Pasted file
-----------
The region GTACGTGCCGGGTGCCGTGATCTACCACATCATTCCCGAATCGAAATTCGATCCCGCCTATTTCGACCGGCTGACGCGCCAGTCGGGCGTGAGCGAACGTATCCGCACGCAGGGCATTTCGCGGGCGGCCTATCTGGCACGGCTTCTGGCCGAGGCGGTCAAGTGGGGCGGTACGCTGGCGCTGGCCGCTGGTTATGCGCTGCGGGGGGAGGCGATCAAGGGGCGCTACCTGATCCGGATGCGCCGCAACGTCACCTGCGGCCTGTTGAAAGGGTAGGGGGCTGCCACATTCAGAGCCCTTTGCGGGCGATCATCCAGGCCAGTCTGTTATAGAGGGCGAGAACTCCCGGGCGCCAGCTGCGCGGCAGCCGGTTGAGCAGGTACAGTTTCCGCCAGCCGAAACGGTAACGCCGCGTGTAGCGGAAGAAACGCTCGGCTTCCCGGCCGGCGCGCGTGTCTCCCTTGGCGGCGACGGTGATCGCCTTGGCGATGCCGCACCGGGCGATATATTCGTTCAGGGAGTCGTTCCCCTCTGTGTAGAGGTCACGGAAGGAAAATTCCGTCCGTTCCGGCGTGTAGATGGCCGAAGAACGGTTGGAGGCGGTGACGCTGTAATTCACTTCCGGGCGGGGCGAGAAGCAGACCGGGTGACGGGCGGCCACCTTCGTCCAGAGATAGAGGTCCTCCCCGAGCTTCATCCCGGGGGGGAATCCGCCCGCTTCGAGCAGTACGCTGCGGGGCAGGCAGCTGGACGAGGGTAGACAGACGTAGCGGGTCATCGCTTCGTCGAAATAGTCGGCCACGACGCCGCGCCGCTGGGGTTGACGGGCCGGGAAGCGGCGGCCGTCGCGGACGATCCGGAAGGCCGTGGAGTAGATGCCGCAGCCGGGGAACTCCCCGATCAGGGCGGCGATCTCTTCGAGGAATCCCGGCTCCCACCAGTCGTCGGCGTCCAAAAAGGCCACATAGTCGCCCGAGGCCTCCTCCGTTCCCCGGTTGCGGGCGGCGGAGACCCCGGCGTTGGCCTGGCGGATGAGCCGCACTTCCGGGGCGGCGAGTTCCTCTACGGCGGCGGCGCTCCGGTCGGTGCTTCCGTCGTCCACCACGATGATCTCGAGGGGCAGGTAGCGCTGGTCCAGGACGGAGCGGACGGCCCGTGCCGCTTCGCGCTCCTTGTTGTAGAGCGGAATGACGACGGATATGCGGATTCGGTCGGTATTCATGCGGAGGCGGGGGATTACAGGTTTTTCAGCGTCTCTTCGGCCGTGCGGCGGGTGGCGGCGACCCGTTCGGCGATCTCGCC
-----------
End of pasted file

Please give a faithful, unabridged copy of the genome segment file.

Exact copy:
The region GTACGTGCCGGGTGCCGTGATCTACCACATCATTCCCGAATCGAAATTCGATCCCGCCTATTTCGACCGGCTGACGCGCCAGTCGGGCGTGAGCGAACGTATCCGCACGCAGGGCATTTCGCGGGCGGCCTATCTGGCACGGCTTCTGGCCGAGGCGGTCAAGTGGGGCGGTACGCTGGCGCTGGCCGCTGGTTATGCGCTGCGGGGGGAGGCGATCAAGGGGCGCTACCTGATCCGGATGCGCCGCAACGTCACCTGCGGCCTGTTGAAAGGGTAGGGGGCTGCCACATTCAGAGCCCTTTGCGGGCGATCATCCAGGCCAGTCTGTTATAGAGGGCGAGAACTCCCGGGCGCCAGCTGCGCGGCAGCCGGTTGAGCAGGTACAGTTTCCGCCAGCCGAAACGGTAACGCCGCGTGTAGCGGAAGAAACGCTCGGCTTCCCGGCCGGCGCGCGTGTCTCCCTTGGCGGCGACGGTGATCGCCTTGGCGATGCCGCACCGGGCGATATATTCGTTCAGGGAGTCGTTCCCCTCTGTGTAGAGGTCACGGAAGGAAAATTCCGTCCGTTCCGGCGTGTAGATGGCCGAAGAACGGTTGGAGGCGGTGACGCTGTAATTCACTTCCGGGCGGGGCGAGAAGCAGACCGGGTGACGGGCGGCCACCTTCGTCCAGAGATAGAGGTCCTCCCCGAGCTTCATCCCGGGGGGGAATCCGCCCGCTTCGAGCAGTACGCTGCGGGGCAGGCAGCTGGACGAGGGTAGACAGACGTAGCGGGTCATCGCTTCGTCGAAATAGTCGGCCACGACGCCGCGCCGCTGGGGTTGACGGGCCGGGAAGCGGCGGCCGTCGCGGACGATCCGGAAGGCCGTGGAGTAGATGCCGCAGCCGGGGAACTCCCCGATCAGGGCGGCGATCTCTTCGAGGAATCCCGGCTCCCACCAGTCGTCGGCGTCCAAAAAGGCCACATAGTCGCCCGAGGCCTCCTCCGTTCCCCGGTTGCGGGCGGCGGAGACCCCGGCGTTGGCCTGGCGGATGAGCCGCACTTCCGGGGCGGCGAGTTCCTCTACGGCGGCGGCGCTCCGGTCGGTGCTTCCGTCGTCCACCACGATGATCTCGAGGGGCAGGTAGCGCTGGTCCAGGACGGAGCGGACGGCCCGTGCCGCTTCGCGCTCCTTGTTGTAGAGCGGAATGACGACGGATATGCGGATTCGGTCGGTATTCATGCGGAGGCGGGGGATTACAGGTTTTTCAGCGTCTCTTCGGCCGTGCGGCGGGTGGCGGCGACCCGTTCGGCGATCTCGCC